Here's how to figure out how much home you can afford

Three-decker houses in Dorchester, MA.
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According to self-made millionaire and financial adviser David Bach, buying a home is "an escalator to wealth."

Bach says the smartest investments he ever made were all in real estate. He tells CNBC: "I first bought a home in San Francisco. It skyrocketed in price. I moved to New York and bought another home. It skyrocketed in price. My net worth has gone up millions and millions of dollars, simply because I've lived."

Self-made millionaire and bestselling author David Bach
Courtesy of David Bach

Buying a home may be the biggest purchase you ever make, and you want to be sure the one you choose is one you can afford.

First and foremost, Bach recommends having a down payment of at least 10%, though more is always better. Ideally, you'll want to put 20% down. Anything lower and you will have to pay for private mortgage insurance.

As for monthly payments, "according to the Federal Housing Association, a good rule of thumb is that most people can afford to spend 29 percent of their gross income on housing expenses — as much as 41 percent if they have no debt," Bach explains in his book, "The Automatic Millionaire."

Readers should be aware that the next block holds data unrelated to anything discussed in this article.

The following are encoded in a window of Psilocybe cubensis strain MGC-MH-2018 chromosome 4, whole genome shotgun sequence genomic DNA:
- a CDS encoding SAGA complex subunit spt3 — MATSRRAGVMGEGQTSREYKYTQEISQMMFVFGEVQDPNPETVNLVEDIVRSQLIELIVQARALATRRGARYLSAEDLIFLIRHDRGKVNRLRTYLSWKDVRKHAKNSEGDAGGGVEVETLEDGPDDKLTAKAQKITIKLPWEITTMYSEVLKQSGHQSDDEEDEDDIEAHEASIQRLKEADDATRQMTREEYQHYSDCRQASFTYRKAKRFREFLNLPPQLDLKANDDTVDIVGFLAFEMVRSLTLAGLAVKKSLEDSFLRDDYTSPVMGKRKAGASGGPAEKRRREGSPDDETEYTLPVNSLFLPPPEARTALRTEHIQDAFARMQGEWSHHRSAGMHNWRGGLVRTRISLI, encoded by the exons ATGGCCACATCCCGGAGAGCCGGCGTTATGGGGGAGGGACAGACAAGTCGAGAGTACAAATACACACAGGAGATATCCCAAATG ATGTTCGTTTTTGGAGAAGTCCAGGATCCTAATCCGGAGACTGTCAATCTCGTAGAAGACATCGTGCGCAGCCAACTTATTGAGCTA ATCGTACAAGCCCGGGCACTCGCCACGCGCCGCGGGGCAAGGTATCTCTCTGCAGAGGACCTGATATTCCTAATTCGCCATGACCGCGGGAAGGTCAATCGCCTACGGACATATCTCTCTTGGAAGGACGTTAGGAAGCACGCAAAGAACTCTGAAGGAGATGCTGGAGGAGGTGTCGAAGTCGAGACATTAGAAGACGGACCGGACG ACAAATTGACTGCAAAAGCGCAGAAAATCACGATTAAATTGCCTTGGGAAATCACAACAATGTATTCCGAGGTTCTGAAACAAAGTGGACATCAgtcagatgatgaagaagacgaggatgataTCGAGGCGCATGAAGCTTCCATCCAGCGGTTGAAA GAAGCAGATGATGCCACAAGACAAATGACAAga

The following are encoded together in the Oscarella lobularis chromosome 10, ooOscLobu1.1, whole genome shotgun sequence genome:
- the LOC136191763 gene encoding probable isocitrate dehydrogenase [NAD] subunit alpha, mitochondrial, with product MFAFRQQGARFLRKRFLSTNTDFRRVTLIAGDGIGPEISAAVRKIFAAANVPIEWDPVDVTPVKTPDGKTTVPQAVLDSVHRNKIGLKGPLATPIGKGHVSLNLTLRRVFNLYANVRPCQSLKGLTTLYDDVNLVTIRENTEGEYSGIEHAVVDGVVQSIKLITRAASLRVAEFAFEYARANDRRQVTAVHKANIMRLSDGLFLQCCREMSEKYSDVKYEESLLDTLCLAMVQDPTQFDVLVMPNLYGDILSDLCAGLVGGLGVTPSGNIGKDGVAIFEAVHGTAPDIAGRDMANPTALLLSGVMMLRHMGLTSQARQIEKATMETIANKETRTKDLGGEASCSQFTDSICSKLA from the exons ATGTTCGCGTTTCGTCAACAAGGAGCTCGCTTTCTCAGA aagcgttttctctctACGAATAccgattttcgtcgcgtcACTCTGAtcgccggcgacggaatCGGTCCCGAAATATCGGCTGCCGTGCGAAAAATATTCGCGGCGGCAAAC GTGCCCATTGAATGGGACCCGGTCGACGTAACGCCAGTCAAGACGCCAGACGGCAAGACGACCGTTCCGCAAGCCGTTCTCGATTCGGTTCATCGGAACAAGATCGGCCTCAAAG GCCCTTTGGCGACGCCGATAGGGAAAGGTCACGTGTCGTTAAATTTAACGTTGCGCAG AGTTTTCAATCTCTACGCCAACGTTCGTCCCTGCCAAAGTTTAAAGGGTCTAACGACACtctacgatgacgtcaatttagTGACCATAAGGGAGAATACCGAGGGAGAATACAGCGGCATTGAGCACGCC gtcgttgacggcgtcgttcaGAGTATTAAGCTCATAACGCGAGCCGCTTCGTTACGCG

Millennials are making a big mistake by not owning their homes, says one financial expert
Millennials are making a big mistake by not owning their homes, says one financial expert

Of course, you'll want to take into account more than just the sticker price. Home-ownership costs include mortgage interest, taxes, insurance, maintenance, and any renovations you might want to make.

To make sure you're not buying more home than you can afford, check out Bach's chart that shows the range of what you can afford depending on your salary and according to the FHA's rule of thumb.

Note that these numbers can be applied to rent. So if you earn $70,000 a year, you should be able to spend at least $1,692 a month and up to $2,391 a month — in the form of either rent or mortgage payments.